"How long have you been coming to Cannes?" asks the venerable British director John Boorman, taking in the surrounding scene of tripods and cameras set up in a makeshift photo studio at a beachside restaurant.
It's a rhetorical question.
"I first came here in 1970 with 'Leo the Last,' " Boorman continues. "It was very relaxed then, a lot of fun."
This isn't fun?
In the last three hours, Boorman, 65, has held a press conference for his latest film, "The General," had lunch with non-French European press, spent a few minutes posing for the photograph that accompanies this article, done an hour with the French press, and is now squeezing 20 minutes in for a reporter who's about to ask whether his leaving Los Angeles for Ireland 30 years ago had anything do with his disenchantment with Hollywood.
"I think what's changed Cannes is television," Boorman offers. "We used to come here and talk seriously about our films. Now, it's. . . well, it's different. And the same thing's happened to the Oscars. When I was nominated for 'Deliverance' in 1972, it was hardly mentioned in the papers in England. Nowadays, it's huge news. The cult of celebrity has taken over the movie business."
There's not much celebrity with "The General." Boorman's a star with the critics and Cannes veterans; besides "Leo the Last," which won him a best director award, he's been in competition here with "Excalibur" and "Beyond Rangoon," and accompanied "Emerald Forest," the closing night film of the 1985 festival. But he's the whole show for "The General." Jon Voight, the only name actor in the cast, couldn't make it.
"The General" has received a bit of an indifferent reaction. It's not a political Irish film, though the IRA is nominally represented, and its main character, the real-life Dublin outlaw Martin Cahill (played by Irish actor Brendan Gleeson), is a brutal, mostly unappealing figure. Cahill emerged from Dublin's ghetto with a passion for embarrassing authority, which he did with great success until one of his enemies in the IRA shot him dead in the streets in 1994.
But Boorman stands by his man.
"I think Cahill represents a certain part of the Irish character, a rogue figure much like Michael Collins. He was funny, cunning, bright, and had a lust for life. He could also be very brutal."
"The General," one of the best-looking black-and-white movies shown here in a while, follows Cahill from his childhood to his death, and the film neatly combines the classic British caper film with both biography and social commentary. Boorman says the real attraction for him in profiling Cahill was the subtext of Ireland during a period when the country was essentially criminalized.
"There was this state of flux and change, breaking away from the church and from Europe, and the uncertainty of Irish identity. Because Cahill was opposed to society, it seemed a good way to express that idea."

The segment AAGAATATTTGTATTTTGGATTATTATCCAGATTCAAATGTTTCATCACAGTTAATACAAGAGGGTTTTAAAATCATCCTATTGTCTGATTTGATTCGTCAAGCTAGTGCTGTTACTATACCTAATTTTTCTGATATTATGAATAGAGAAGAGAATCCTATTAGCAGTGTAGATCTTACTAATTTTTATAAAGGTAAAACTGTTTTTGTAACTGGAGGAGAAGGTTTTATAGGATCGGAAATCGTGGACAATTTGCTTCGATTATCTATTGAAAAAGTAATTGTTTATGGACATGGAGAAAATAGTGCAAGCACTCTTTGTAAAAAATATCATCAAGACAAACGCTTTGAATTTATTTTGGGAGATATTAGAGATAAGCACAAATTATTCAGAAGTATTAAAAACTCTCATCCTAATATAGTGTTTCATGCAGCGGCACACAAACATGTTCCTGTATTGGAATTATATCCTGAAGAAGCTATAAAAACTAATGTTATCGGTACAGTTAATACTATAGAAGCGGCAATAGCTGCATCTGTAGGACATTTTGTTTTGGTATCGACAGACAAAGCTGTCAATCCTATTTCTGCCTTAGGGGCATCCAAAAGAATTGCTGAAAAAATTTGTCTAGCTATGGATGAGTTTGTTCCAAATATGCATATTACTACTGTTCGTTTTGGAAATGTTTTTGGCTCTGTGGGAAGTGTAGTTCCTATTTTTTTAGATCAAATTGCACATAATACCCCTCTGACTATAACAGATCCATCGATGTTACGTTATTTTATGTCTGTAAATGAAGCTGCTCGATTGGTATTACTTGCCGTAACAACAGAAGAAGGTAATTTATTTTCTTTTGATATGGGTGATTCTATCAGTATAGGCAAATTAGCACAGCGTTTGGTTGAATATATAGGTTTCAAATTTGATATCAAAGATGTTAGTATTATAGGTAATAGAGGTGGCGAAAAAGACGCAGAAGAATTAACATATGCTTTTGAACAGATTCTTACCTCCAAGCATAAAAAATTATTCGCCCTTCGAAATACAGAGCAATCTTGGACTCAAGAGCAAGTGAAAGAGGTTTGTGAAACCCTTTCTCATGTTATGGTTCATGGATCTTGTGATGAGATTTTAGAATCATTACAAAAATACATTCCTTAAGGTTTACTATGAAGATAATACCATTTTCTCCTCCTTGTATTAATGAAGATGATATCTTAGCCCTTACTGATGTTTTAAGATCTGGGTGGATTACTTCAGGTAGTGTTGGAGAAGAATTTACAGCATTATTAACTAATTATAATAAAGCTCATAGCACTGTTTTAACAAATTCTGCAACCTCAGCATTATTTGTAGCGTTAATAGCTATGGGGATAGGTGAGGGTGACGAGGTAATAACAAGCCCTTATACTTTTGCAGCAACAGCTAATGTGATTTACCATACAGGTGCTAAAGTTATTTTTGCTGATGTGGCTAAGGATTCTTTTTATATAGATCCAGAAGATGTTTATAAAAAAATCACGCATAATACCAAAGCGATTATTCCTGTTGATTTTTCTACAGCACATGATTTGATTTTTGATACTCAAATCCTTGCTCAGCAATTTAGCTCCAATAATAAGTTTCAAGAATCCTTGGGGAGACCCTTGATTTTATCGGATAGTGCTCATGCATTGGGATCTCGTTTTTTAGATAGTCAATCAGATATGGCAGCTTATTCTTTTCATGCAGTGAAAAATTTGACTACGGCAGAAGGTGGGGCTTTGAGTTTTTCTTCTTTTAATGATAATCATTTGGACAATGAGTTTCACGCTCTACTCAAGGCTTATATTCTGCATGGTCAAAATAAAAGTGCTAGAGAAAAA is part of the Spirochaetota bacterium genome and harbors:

In any case, "The General" is a marked departure for Boorman, who has, even in exile from England and Hollywood, concentrated on movies done on large, certainly colorful, canvases. He says he decided to shoot it in black-and-white because he didn't want to glamorize the subject--"Color tends to prettify things"--and because he could.
"This is an independent film. There was no studio or distributor looking over my shoulder, so why not? I love black-and-white and miss it very much." Boorman's "Point Blank" is prominently mentioned as one of the seminal films of the late '60s and early '70s in Peter Biskin's new book on that period, "Easy Riders, Raging Bulls," and Boorman looks back on those days, the days when directors were king, with great fondness.
Today, stars make most of the creative decisions, through the leverage power of their production companies, and, says Boorman in deliberate understatement, "actors aren't necessarily the best people to judge the quality of material."
So why did he leave L.A.?
"I just felt that if I'd stayed, I would have fallen into the system, I would have been making just studio movies," he says. "I've always been a kind of non-joiner. I've always tried to stay out of systems and go my own way. So, I'm quite happy to be isolated in Ireland."
"The General," made on a budget of about $7 million, is being released by Warner Bros. in the United Kingdom, and by Sony Pictures Classics in the United States. The release date is to be determined, but Boorman understands that in the new American film industry, its only real chance of finding a large audience is through a late fall release and some awards.
That's what happened with "Hope and Glory," his 1987 autobiographical film about life in London during the Blitz. Like "Deliverance," "Hope and Glory" was nominated for both best picture and best director.
However isolated Boorman may be in Ireland, he hasn't lost his sense of humor about the business he's in. At the press conference, he was asked if he'd read the script for the upcoming Mel Gibson movie "Payback," which is a remake of "Point Blank," and whether he was flattered or agitated by it. Boorman said he had read the "Payback" script and answered the second part of the question with this apocryphal anecdote:
"When I was trying to get 'Point Blank' made with Lee Marvin, I had the producer send him the script and when I met with him [afterward], I said, 'What do you think?' He said, 'It's terrible, but the character's fascinating.' We had a number of meetings and one night, about 2 in the morning, he said to me, 'Well, here's what I'll do. I'll do the picture with you on one condition. . . .' He took the script and threw it out the window, and it fell to the ground where, apparently, Mel Gibson picked it up."
After the laughter died down, Boorman added: "I take the view that I made the remake and Mel Gibson is doing the original."